The results of temporal variations in SPEI showed that the study domain mostly encountered moderate to severe wet–dry events, whereas the extreme wet–dry events rarely occurred during the study period. The results of basin-average SPEI at multiple timescales revealed that the response of SPEI to the deviations in climatic features varies with the accumulation time. Therefore, shorter timescales are more appropriate for detecting frequent seasonal and inter-annual variations, whereas longer timescales provide useful information regarding the signature of the events over the region (Ayugi et al., 2020; Du et al., 2013). Furthermore, the SPEI time-series plots capture the observed extreme floods and drought events that occurred in the basin during the study period well: for instance, the longest drought event occurred from the late 1990s to early 2000s, as evident in Fig. 2 and Table 2. The drought started in 1998 and was considered to be the worst in the history of Pakistan. The drought spell in 2001–2002 resulted in water shortage of up to 51 % of normal supplies (Ahmad et al., 2004). Likewise, the notable flooding events, usually flash floods ranging from moderate to severe, occurred in the years 1988, 1992, 1994, 1997, 2007, and 2014 (Bhat et al., 2019) and were well captured by the SPEI, confirming its valuable contribution to this type of analysis.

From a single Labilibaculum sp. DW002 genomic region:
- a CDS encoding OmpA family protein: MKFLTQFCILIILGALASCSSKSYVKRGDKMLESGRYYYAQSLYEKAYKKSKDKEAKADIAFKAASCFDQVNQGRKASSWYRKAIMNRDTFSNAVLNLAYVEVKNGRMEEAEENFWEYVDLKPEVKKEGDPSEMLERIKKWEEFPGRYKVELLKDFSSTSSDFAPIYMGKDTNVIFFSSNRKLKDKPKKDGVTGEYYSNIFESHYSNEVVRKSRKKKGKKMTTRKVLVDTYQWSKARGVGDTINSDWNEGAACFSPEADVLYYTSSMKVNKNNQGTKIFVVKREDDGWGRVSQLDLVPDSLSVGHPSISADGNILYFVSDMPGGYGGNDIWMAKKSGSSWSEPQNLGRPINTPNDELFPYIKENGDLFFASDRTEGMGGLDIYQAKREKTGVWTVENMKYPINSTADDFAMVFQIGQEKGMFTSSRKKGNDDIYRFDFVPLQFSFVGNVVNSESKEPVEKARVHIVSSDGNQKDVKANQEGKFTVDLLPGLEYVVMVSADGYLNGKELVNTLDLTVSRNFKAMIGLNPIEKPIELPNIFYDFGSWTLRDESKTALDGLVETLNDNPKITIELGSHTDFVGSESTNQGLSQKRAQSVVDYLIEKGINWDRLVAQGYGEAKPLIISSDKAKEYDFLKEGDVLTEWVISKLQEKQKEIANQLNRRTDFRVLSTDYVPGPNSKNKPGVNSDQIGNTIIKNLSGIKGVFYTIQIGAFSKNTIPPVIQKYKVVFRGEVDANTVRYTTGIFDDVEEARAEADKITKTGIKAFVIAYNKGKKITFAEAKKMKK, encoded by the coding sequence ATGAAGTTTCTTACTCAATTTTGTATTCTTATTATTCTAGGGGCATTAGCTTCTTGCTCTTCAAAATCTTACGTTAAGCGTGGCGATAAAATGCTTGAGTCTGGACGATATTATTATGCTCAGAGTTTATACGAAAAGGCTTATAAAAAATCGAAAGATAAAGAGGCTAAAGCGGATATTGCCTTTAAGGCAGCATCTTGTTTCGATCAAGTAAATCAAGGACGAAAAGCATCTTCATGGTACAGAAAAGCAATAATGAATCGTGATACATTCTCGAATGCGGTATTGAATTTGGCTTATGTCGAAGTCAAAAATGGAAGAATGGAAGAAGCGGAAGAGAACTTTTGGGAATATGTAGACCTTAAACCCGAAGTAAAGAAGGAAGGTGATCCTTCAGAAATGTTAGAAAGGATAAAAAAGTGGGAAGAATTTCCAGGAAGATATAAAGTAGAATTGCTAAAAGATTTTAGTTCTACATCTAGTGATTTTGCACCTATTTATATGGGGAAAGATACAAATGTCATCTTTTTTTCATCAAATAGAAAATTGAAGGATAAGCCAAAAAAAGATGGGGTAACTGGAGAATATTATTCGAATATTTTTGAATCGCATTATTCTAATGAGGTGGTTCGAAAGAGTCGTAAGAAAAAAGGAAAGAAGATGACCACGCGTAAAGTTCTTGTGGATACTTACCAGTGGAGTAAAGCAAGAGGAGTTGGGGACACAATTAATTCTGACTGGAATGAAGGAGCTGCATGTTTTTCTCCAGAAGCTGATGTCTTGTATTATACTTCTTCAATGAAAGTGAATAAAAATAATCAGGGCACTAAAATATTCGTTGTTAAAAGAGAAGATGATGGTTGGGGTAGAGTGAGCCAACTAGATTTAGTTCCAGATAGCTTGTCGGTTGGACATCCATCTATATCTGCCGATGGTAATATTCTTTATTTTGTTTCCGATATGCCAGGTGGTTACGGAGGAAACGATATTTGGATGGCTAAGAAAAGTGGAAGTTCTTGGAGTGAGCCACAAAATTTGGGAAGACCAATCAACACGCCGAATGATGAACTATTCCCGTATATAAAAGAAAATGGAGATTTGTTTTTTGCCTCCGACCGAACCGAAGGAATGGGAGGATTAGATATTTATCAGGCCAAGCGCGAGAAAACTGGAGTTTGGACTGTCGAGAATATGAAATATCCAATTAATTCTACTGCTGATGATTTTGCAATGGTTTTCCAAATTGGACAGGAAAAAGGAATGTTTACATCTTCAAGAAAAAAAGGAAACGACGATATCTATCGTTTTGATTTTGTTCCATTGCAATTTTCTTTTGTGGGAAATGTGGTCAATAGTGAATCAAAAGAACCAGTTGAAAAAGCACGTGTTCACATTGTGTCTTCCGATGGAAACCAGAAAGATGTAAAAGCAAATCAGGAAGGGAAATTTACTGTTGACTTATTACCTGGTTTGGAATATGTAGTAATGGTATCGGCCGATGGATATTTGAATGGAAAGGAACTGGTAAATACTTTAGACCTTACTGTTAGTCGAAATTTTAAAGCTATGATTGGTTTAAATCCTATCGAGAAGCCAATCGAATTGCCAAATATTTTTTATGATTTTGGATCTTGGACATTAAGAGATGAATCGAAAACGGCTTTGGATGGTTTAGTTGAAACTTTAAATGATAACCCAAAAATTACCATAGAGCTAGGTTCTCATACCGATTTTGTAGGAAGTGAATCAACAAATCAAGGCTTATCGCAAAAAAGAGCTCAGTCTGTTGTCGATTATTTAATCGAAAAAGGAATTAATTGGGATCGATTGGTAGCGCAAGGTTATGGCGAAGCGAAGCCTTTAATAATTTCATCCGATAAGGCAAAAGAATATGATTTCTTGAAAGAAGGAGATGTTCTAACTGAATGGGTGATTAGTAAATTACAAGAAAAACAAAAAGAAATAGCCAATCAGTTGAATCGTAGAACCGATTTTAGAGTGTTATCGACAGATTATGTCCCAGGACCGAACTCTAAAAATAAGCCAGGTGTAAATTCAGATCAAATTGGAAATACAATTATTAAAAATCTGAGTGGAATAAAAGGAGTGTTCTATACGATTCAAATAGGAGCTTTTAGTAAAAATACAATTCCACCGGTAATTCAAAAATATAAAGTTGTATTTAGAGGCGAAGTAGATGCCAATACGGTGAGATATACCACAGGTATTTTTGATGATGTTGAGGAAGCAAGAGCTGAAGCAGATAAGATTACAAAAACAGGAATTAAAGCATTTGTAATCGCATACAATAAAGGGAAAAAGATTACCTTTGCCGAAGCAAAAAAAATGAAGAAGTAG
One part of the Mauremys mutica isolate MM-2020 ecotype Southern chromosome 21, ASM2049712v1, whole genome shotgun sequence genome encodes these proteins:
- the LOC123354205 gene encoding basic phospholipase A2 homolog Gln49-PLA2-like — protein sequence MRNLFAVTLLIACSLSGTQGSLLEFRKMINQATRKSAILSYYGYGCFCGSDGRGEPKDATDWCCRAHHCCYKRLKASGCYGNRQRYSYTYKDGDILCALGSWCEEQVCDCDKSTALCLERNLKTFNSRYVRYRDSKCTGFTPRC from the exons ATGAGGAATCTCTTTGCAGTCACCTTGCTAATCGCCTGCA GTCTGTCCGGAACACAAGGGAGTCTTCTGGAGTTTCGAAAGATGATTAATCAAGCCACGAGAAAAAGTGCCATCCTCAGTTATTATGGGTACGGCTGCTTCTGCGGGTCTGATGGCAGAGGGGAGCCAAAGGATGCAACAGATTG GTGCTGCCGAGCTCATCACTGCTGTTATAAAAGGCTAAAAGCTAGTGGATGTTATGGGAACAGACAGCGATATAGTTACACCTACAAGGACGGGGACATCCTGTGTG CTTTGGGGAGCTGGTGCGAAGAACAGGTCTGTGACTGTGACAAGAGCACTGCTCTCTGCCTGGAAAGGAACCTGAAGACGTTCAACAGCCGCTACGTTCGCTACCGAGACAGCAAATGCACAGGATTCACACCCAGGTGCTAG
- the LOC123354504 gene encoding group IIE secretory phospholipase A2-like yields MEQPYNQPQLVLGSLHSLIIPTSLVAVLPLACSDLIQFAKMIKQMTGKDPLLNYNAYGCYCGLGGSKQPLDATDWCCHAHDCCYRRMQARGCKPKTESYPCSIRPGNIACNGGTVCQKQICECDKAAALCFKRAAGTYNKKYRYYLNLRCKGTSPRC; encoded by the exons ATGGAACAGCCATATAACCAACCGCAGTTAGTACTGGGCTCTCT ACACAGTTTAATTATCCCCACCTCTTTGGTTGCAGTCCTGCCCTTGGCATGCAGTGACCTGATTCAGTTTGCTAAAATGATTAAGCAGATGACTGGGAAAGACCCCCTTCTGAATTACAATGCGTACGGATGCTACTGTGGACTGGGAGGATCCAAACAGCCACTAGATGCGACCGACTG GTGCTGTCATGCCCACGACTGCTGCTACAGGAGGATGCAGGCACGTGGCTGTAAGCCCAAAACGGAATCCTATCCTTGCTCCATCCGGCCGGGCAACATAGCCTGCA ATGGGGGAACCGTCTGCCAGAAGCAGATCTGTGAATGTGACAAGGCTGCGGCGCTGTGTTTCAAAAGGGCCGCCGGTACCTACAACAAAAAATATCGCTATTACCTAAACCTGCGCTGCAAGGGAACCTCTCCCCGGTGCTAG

An interesting clue to the changing climate is the strong change that occurred in the basin at the end of 1997 (Table 2). Before this change (1981–1997), wet events of different severity levels predominated in the basin, whereas dryer conditions prevailed after 1997. However, it still needs to be investigated whether dryer conditions are expected to continue in the future or whether a large multi-decadal variation is taking place. This strong change in the basin climate coincides with the strongest El Niño–Southern Oscillation (ENSO) event in the winter season of 1997–1998, where the Oceanic Niño Index (ONI) peaked at 2.3 and influenced the climate conditions all over the world (MRCC, 2021). The 1998–2002 drought in southwestern Asia, accompanied by the most severe drought conditions in the last 50 years, was also a result of this strong ENSO event (Ain et al., 2020; Ahmed et al., 2018). ENSO is the primary mode of inter-annual variability, having great influence on global weather and climate via atmospheric circulations (Ullah et al., 2021a). Many researchers reported the close association between variations in atmospheric circulation patterns and climatic variables, extreme weather phenomena like drought and flood (Luca et al., 2020; Omidvar et al., 2016; Sun et al., 2015). Kenyon and Hegerl (2010) examined the response patterns of hydroclimate extremes to ENSO over global land areas and stated a significant decrease in precipitation extremes over Southeast Asia, Indonesia, Australia, and the northernmost region of South America during El Niño phases, whereas in the southern tier of the United States and the region from Argentina to southern Brazil heavy precipitation increased during El Niño phases, and vice versa during La Niña phases. The strength of such connections for Pakistan was also demonstrated in several studies. El Niño suppresses monsoon rainfall activity over Pakistan, while La Nina has a negative impact on winter precipitation over Pakistan (Farooqi et al., 2005; Khan, 2004). Ullah et al. (2021a) found significant impacts of three large-scale climate indices, i.e sea surface temperature (SST) and multivariate El Niño–Southern Oscillation (ENSO4.0), on seasonal droughts across Pakistan.